4.3. Combining Different Clusters

The combination of different clusters is done similarly to the combination of individual objects. While objects in a cluster have their relative playing time, a global playing time is assigned to each cluster. This is performed similarly to assigning time to individual objects. An arbitrary playing time is assigned to the cluster having maximal number of objects. Next, the largest cluster with unassigned playing time is assigned a global time minimizing collision with the clusters whose time has already been assigned. This is repeated for each remaining cluster until all of the clusters have been assigned playing times.

5. Training and Testing Supervised Classifiers

Training a supervised classifier, e.g. SVM [3], requires a large training set of tagged samples. Building such a large training set is especially time consuming for surveillance video, as there are thousand of objects to classify. Clustered summaries can make the building of the training set fast and efficient.

One possible approach for building the training set is the use of unsupervised clustering to create approximate clusters. Another approach can be the tagging of a single sample, and using a nearest neighbor approach to tag other samples. While these approaches can create quickly large training sets, they have errors that need to be corrected. Clustered summaries can display in a very short time the created sets, allowing the creation large and accurate training sets with minimal effort and time.

Once a working classifier has been trained, a clustered summary is the most efficient way to test its performance. The alternative of spending many hours to watch the resulting classification is not practical.

The training set for the example in FIG. 6 has about 100 tubelets. Instead of tagging 100 tubelets individually, unsupervised clustering allowed the creation of the training set with only 10 key clicks following unsupervised clustering.

FIGS. 6 a to 6 e show clustered summaries of the SVM classification of 100 tubelets using motion features. A simple view of the classification results, assuming 10 seconds for each tubelet, takes about 20 minutes, while the length of the clustered summary is less than 2 minutes. The left column is the motion trajectory of the objects, and the right column is one frame from the clustered summary. The classes are as follows: FIG. 6 a walking left; FIG. 6 b walking right; FIG. 6 c running left; FIG. 6 d running right; and FIG. 6 e standing and waving.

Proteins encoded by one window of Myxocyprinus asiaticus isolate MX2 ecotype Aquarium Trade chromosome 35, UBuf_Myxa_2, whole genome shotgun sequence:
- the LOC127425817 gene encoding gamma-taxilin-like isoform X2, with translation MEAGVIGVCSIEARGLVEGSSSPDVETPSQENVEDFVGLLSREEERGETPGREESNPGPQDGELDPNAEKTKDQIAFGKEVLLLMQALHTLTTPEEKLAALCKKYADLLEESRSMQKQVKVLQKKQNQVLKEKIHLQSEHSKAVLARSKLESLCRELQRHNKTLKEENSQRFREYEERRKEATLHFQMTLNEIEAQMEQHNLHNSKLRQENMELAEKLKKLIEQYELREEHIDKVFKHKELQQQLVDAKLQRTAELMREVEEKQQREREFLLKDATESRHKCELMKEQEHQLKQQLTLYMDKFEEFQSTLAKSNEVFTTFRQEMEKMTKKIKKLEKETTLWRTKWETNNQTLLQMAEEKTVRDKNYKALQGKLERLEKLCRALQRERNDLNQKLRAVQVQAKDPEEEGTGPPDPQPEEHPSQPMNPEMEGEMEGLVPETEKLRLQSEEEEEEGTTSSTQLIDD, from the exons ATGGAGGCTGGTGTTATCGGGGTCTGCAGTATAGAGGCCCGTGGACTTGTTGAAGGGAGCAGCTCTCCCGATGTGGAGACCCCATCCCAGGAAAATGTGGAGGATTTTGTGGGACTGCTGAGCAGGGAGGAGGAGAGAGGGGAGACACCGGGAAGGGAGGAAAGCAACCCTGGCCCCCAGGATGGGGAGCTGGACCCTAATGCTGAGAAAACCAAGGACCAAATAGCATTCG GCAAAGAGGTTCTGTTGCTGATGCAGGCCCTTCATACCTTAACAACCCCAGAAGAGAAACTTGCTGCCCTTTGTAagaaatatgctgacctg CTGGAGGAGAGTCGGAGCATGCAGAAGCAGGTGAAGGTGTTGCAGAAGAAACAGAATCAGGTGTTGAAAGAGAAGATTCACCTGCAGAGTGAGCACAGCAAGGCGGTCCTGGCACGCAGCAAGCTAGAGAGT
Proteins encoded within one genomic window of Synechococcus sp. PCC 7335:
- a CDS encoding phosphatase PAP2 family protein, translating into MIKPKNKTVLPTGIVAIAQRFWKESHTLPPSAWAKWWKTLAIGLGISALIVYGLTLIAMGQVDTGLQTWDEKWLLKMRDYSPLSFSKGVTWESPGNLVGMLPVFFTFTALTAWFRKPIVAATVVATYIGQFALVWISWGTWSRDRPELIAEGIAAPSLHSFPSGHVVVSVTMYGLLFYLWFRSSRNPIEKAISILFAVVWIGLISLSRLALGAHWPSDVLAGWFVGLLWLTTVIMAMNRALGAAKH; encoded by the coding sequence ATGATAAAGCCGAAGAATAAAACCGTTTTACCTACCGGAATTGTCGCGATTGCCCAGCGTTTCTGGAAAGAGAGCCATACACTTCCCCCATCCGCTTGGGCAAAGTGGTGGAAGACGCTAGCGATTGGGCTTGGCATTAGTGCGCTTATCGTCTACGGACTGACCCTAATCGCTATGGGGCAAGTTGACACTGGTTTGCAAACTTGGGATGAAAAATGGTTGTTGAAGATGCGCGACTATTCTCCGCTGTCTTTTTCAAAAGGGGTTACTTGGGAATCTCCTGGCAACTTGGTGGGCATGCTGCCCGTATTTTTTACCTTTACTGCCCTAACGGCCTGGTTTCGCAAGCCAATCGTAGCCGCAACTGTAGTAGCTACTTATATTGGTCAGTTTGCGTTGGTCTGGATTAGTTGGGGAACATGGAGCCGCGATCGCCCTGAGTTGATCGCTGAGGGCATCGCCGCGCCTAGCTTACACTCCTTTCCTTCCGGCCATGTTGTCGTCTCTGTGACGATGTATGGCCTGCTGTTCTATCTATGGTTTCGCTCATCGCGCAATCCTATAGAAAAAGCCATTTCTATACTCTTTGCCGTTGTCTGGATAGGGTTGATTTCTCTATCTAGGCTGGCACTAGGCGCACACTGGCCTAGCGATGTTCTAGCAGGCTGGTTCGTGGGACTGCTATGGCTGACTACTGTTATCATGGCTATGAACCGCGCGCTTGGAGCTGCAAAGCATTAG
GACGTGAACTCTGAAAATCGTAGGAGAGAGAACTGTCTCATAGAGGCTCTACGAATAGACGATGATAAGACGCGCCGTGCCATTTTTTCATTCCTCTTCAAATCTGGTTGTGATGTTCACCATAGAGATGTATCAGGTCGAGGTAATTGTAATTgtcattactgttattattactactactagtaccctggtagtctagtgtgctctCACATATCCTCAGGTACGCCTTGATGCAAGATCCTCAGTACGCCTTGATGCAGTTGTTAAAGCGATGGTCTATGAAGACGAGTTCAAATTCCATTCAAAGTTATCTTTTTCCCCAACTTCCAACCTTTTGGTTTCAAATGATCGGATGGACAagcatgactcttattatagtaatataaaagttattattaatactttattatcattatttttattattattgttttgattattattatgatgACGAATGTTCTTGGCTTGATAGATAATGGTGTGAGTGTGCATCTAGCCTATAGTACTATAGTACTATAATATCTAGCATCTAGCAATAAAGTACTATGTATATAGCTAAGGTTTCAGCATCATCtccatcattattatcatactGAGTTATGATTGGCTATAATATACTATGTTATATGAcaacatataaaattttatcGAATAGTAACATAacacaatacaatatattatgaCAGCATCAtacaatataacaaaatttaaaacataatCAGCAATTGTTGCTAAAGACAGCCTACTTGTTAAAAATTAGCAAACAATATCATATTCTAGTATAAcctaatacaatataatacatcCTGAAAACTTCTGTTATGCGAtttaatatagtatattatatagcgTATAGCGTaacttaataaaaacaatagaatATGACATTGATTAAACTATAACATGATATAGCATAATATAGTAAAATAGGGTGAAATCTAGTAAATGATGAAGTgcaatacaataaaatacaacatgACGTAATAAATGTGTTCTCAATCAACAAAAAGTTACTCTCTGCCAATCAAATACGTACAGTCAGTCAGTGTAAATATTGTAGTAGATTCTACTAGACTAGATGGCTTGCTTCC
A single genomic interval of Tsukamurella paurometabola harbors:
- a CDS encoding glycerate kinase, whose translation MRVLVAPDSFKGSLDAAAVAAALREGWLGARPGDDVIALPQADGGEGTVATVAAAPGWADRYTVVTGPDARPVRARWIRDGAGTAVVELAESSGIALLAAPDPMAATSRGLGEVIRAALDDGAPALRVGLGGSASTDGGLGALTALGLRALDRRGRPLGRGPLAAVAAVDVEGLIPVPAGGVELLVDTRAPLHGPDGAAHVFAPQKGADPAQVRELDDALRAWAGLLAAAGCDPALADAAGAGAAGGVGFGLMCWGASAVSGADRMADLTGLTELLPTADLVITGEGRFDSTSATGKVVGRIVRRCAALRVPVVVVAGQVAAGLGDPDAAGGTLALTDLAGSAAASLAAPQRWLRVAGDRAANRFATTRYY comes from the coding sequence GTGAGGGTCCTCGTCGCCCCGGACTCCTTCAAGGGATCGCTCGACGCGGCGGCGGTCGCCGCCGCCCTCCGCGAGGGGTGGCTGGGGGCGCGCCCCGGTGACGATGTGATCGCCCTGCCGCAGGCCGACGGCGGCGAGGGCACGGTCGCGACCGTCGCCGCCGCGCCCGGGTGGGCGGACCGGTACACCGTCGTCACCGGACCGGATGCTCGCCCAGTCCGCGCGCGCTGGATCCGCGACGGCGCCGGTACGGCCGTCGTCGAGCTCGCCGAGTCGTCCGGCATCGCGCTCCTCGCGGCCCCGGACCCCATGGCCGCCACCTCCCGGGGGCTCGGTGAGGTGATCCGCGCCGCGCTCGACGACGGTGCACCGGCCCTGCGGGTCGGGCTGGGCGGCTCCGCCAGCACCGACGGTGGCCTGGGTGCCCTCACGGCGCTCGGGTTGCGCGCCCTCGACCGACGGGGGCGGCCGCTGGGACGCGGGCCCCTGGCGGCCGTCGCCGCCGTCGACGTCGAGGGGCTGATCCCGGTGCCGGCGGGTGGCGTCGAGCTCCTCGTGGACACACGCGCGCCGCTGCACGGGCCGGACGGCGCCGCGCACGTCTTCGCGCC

Referring now to FIG. 7, there is shown an example block diagram of a system 10 according to the example techniques described for generating a synopsis video from a source video captured by a camera 11. The system 10 includes a video memory 12 for storing a subset of video frames of the first source video that shows movement of at least one object comprising a plurality of pixels located at respective x, y coordinates. A pre-processor 13 processes the captured video on line. The pre-processor 13 may be adapted to pre-align the video frames and store the pre-aligned video frames in the video memory 12.

The pre-processor 13 detects objects in the source video and queues the detected objects in an object memory 16. The pre-processor 13 is used when creating a synopsis video from an endless source video. When creating a synopsis video from a source video that is not endless, the pre-processor 13 may be omitted and the system may be adapted to be coupled to the object memory 16 for manipulating the object queue so as to create a synopsis video according to defined criteria.

To this end, a user interface 17 is coupled to the object memory 16 for allowing user-defined constraints to be defined. Such constraints may be used, for example, to define a time window within the source video to be summarized. It may also be used to define the required duration of the synopsis video. The user interface 17 is also used to select objects or object classes for indexing purposes. It will be appreciated that the constraints may also be predefined, in which case some embodiments of the video synopsis system will not require the user interface 17.

A source object selector 18 is coupled to the object memory 16 for selecting from the subset different source objects according to the user-defined constraints or to default constraints defined by the system. A clustering unit 19 is coupled to the source object selector 18 for clustering objects according to defined criteria, which may be specified by the user using the user interface 17. The clustering unit 19 clusters the objects into clusters such that each cluster includes objects that are similar in respect to a selected feature or a combination of features. A synopsis object sampler 20 is coupled to the clustering unit 19, for sampling from each selected source object one or more synopsis objects by temporal selection using image points derived from some selected frames. The “sampler” may be used to change the speed of individual objects. A frame generator 21 includes a cluster selector 22 that allows only selected clusters to be included in the synopsis video. The frames of the synopsis video are stored in a synopsis frame memory 23 for subsequent processing or display by a display unit 24 that displays the temporally shifted objects at their specified time and color transformation.

The system 10 may in practice be realized by a suitably programmed general purpose or a special purpose computer/computing system having a graphics card or workstation and suitable peripherals, all as are well known in the art. Accordingly, program code for implementing the embodiments described herein, including the clustering, synopsis, and other techniques, may be stored in a computer-readable medium, such as a machine-readable memory tangibly embodying a program of instructions, and executed by one or more processors of the computing system.